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Confused by supermarket deals? Here’s how to save

Published 2 August 2015 by

We’re all getting a little savvier when it comes to doing the supermarket shop nowadays. We know to go to the budget supermarkets instead, look out for special offers and stock up when something’s on sale. But it seems some deals could be misleading us, as a new report from the Competition and Markets Authority (CMA) found that some supermarket promotions are confusing for customers.

It’s thought to be a relatively small problem and not all supermarkets were found to have complicated deals, but the CMA is advising that the big stores make their offers clearer so customers can understand when they’re really saving.

Difficult to understand

Supermarkets often reduce the cost of some items and put a big sticker on them to tell you it’s on sale, but this can sometimes mislead customers. The stores aren’t allowed to advertise the discounted price if they only had it on sale at the original price for a couple of weeks, but the CMA found some supermarkets had been displaying deals in this way. This could make you think you’re getting a great discount on something, when in fact it had been at the sale price for longer than the original price.

The CMA is recommending that compliance is tightened up on these deals, so customers know when they’re really getting a bargain. They also want it to be simpler for customers to compare prices between different brands on sale in a store so you’ll be able to tell which one is good value for money – and if any are just fancy packaging.

Tips to save

Make sure you’re not getting perplexed by the promotions when you’re shopping in a supermarket – here’s how to tell if you’re really getting a good deal:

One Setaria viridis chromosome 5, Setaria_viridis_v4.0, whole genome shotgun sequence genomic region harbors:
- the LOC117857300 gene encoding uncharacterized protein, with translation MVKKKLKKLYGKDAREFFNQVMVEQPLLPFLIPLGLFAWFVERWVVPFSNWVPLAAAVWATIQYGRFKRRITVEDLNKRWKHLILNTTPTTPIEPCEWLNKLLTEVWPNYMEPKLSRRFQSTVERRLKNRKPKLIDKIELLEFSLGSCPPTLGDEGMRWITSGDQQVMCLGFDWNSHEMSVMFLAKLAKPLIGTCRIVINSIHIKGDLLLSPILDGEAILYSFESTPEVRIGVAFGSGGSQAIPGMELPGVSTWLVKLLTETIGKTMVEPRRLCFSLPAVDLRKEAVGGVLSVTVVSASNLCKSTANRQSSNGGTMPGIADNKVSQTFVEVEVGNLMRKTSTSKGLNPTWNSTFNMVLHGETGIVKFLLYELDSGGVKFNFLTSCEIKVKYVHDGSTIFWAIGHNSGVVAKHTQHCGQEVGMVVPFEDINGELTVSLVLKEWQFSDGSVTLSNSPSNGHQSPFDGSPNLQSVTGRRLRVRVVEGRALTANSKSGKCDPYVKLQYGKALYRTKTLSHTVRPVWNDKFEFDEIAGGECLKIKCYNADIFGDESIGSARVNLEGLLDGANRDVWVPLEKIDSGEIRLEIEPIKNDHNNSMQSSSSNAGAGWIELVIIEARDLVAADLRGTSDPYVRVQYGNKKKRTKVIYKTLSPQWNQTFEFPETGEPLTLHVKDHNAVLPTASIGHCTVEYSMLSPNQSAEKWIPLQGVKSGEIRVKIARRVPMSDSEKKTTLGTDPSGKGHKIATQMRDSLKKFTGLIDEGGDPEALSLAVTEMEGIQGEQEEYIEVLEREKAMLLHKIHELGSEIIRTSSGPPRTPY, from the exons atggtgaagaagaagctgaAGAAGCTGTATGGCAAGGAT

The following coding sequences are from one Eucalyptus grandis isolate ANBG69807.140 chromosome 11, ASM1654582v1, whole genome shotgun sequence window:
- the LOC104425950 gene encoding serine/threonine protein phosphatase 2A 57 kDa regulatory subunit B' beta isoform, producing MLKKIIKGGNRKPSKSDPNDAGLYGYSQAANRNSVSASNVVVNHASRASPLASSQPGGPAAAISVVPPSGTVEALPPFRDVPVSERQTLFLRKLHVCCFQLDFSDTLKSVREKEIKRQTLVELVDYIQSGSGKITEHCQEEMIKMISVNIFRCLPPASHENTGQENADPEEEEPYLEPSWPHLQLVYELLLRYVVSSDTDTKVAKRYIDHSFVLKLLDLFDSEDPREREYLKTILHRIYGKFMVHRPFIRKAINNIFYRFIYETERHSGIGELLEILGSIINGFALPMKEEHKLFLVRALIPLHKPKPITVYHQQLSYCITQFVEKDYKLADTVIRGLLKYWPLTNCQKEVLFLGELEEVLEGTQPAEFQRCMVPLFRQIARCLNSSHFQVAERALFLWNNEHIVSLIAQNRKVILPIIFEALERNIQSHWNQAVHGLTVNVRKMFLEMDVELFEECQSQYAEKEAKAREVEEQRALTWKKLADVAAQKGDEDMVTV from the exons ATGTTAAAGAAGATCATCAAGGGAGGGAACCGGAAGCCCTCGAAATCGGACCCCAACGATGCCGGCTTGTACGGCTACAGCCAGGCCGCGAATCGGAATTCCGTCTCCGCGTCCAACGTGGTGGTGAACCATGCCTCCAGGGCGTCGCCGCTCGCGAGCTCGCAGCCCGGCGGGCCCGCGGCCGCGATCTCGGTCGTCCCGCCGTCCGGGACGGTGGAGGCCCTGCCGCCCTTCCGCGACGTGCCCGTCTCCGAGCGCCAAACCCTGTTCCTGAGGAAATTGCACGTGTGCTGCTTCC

Check the unit price if you’re not sure which brand you should go for. Let’s say one pack of 24 toilet rolls is on sale for £5 but there’s a 12 pack for £2, which should you go for? If you look on the shelf underneath where the price is, it should tell you how much it costs per item, weight or volume and you’ll be able to tell which one’s really better value.

Use the vouchers you get from supermarkets. Most of the big stores now price match their rivals but it’s not always easy to get these savings back. For example, for Asda you have to log your receipt online and get a voucher.

Go for the own-brand goods. Just because the Heinz ketchup is on sale this week doesn’t mean it’s cheaper than the Tesco’s own sauce and you might not even be able to tell the difference with some products.

Look for cheaper options for fancy products. For example, if you’re making a recipe with smoked salmon, it’s much cheaper just to get smoked salmon trimmings. Or look in the freezers, as you can often get frozen vegetables or herbs that taste as good as the fresh ones.

Stay away from the ends of the aisles. This is where supermarkets will put the products they’re trying to sell the most and although these can sometimes be a good deal, they’re not always. And if it was something you weren’t already planning on buying, you’re not saving money by getting it!